Thursday, July 31, 2008

The best burger in Seattle? Heck yeah!

If there's a better $17 burger in Seattle, I want to taste it!

This jaw-testing beauty is one of the dishes I liked a whole lot at Spring Hill, the West Seattle venue I'm reviewing this week in the Seattle P-I

The fries really blew me away. First, I'm a huge fan of the crinkle cut. I think the ridges make for a crispier fried tater. Spring Hill makes its own ketchup, too.

Let's take a vote: Shoestrings? Crinkle cuts? Steak fries? What's your fave?

Carpaccio in Seattle?

A reader wonders where to find this beefy treat... I just saw Alton Brown prepare it on his great "Good Eats" last night.

While working in Memphis, I got to meet Alton, who is just as bubbly in person, though the goofy/genius routine was toned way down.

Speaking of TV chefs, I just heard Hells Kitchen is going to be cancelled. Say it ain't @$##$-ing so!! 

Tuesday, July 29, 2008

Tribute to mayo!

Found some old photos, which made me deeply nostalgic! This was taken at the Calvary Waffle Shop, a wonderous place that only exists during Lent at the Calvary Baptist Church in Memphis. You didn't have to go to the noon preaching to enjoy the lunch, which included made-from-scratch mayo. 

John T. Edge wrote about this delicious tradition in the revised edition of "Southern Belly."

I've never successfully made my own mayo, but have learned to embellish the store-bought stuff pretty well. Last night, made a true remoulade to spoon on top of fresh Dungeness crab some friends caught in the San Juans. It was so sweet, so fresh.

In my extended family tree, there was one branch firmly planted in the Miracle Whip camp. I still love my cousins, but YUCK! 

So, where do you stand? Mayo? Miracle Whip?

Wednesday, July 23, 2008

DIY fish fillet tips

Just love Rebekah Denn's tutorial piece on the tricky business of filleting your own fish. Chef Eric Donnelly makes it look so easy in this video. Maybe if I had his knife, or had tackled the thousands of fish he's skillfully sliced... 

This weekend, I made a whole salmon for a family dinner and took the easy way out, buying two pieces, tucking fennel and leeks between the two and cooking them on a plank for nearly two hours (at 275 degrees). When it was time to serve, I saw the fish was still a shade undercooked, so I popped it under the broiler. Not perfect, but it tasted great.

What's your favorite way to cook salmon?

Tuesday, July 15, 2008

Little slice of heaven

Was supposed to meet up with a friend at Suncadia last weekend, but I messed up the dates. So, had a little dose of alone time, and truly relished the peace and quiet at this planned community resort 80 miles east of Seattle.
The best part was getting in on the opening of the new luxe spa, including a "vinotherapy" massage (chardonnay-scented oil applied by Jess, a true healer!) and a Caviar, Champagne and Truffles facial. Yum. After, they bring you a glass of stellar Chinook chard and some bon bons. Ain't life sweet?
I was impressed by the meal I had at the new Portals restaurant, especially the lemon ricotta ravioli. The whole place pays tribute to its mining past, which I thought was very cool.
Anybody been lately? This summer, the chef is doing demos featuring local farmers on Saturdays. Might be worth a road trip.

Monday, July 14, 2008

Say you want a Revolution?

What better way to celebrate the peasants storming the Bastille than sitting down to an expensive meal?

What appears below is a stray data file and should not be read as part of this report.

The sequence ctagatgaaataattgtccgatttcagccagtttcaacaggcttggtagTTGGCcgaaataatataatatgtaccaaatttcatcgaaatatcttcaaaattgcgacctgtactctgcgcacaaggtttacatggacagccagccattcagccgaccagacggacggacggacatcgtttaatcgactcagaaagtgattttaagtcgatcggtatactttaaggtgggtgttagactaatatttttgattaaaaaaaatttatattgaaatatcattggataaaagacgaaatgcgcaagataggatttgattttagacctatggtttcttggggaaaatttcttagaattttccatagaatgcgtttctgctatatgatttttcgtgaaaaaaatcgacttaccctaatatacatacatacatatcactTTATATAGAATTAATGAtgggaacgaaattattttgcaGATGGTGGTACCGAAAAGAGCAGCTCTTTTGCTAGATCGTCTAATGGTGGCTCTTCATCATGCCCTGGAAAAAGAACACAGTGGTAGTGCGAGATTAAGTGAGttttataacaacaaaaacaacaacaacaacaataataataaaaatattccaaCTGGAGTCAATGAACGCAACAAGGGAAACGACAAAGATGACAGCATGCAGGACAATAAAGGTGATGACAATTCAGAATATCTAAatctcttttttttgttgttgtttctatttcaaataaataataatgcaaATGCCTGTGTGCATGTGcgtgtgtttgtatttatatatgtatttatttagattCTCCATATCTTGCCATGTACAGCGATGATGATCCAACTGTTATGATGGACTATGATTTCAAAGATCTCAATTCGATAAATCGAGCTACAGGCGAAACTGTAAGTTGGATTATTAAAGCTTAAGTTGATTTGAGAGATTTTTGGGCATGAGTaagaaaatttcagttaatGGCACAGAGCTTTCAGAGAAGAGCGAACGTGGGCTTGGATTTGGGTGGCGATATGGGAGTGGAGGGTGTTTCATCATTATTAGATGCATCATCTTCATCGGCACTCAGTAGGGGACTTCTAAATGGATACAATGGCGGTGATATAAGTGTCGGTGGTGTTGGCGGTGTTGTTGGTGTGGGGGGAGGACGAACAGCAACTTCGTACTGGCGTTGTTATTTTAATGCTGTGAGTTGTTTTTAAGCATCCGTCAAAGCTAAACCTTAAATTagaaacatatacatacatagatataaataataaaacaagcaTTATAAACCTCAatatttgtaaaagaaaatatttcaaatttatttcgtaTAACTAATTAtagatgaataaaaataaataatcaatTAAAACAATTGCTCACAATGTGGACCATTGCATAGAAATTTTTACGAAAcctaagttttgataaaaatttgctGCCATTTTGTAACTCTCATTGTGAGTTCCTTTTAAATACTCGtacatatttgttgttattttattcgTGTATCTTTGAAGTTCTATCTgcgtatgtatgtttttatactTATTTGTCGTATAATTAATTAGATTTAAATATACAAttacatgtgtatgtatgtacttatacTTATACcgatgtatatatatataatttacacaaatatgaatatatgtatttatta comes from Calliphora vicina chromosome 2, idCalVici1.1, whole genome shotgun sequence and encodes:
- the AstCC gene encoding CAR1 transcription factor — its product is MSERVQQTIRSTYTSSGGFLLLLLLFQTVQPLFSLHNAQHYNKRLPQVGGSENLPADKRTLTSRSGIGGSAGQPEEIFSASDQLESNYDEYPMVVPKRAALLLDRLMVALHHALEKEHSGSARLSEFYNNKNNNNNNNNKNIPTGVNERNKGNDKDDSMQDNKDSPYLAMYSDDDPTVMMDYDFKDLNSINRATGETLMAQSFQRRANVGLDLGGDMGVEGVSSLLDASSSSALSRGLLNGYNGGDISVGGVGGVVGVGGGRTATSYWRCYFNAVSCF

Let them eat cake indeed!

Don't you think it's just a little hinky that Americans turn July 14 into an excuse to indulge? I guess it's no worse than the crass commercialism of Christmas.

Speaking of the winter holiday of giving, I'm organizing a Christmas in July food drive at the Seattle P-I with the help of Rebekah Denn. I've started volunteering at the U-District Food Bank, and, not surprisingly, the need has never been greater.

So... instead of going out and blowing big bucks on a meal, I'm going to eat at home and take the money I've saved and make a donation. Vive la Revolution!

Friday, July 11, 2008

The Herbfarm review

My review of The Herbfarm ran in today's Seattle P-I, a piece I spent days agonizing about. Not to mention the roughly 15 hours of dine time during three nine-course meals.

It's no picnic to criticize a beloved icon, but it's my responsibility to report honestly about my experience. And in a pretty limited space, considering all the food I tried. I didn't even get to go into the quirks of the place, the incessant merchandising and self-promotion, the arrogance of calling Foraged and Found's Jeremy Faber the house forager (when he supplies to restaurants throughout the region) and the curious absence of the guitarist for a long stretch at the beginning of one dinner service.

Then, there was the utter lack of personal connection. Though I went to dinner three times in three months, there was never a glimmer of recognition for a returning guest. Not a critic, because I make reservations under another name, but just a "welcome back", "nice to see you again." Time and again, when I saw guests try to interact with the owner, they were given a smart-aleck response -- Carrie Van Dyck asked if I was mad at her when I furrowed my brow as she set a plate in front of me... say what!!?? -- or virtually ignored. A woman who was celebrating her anniversary lavished compliments and all she got in return from Ron Zimmerman was a strained smile. 

I was -- I still am -- prepared for an avalanche of blow back on this controversial review. But so far, I've only heard agreement. Anyone care to share their Herbfarm experience?

Thursday, July 3, 2008

Nothing says baseball like pudding, right?

Kozy Shack has become a sponsor for the NY Mets! As reported in the NYTimes July 3.

I am quite fond of the rice pudding, but really? Is this gonna edge out Crackerjack? Hot dogs? Peanuts and popcorn? How do you work it into "Take me out to the ballgame"?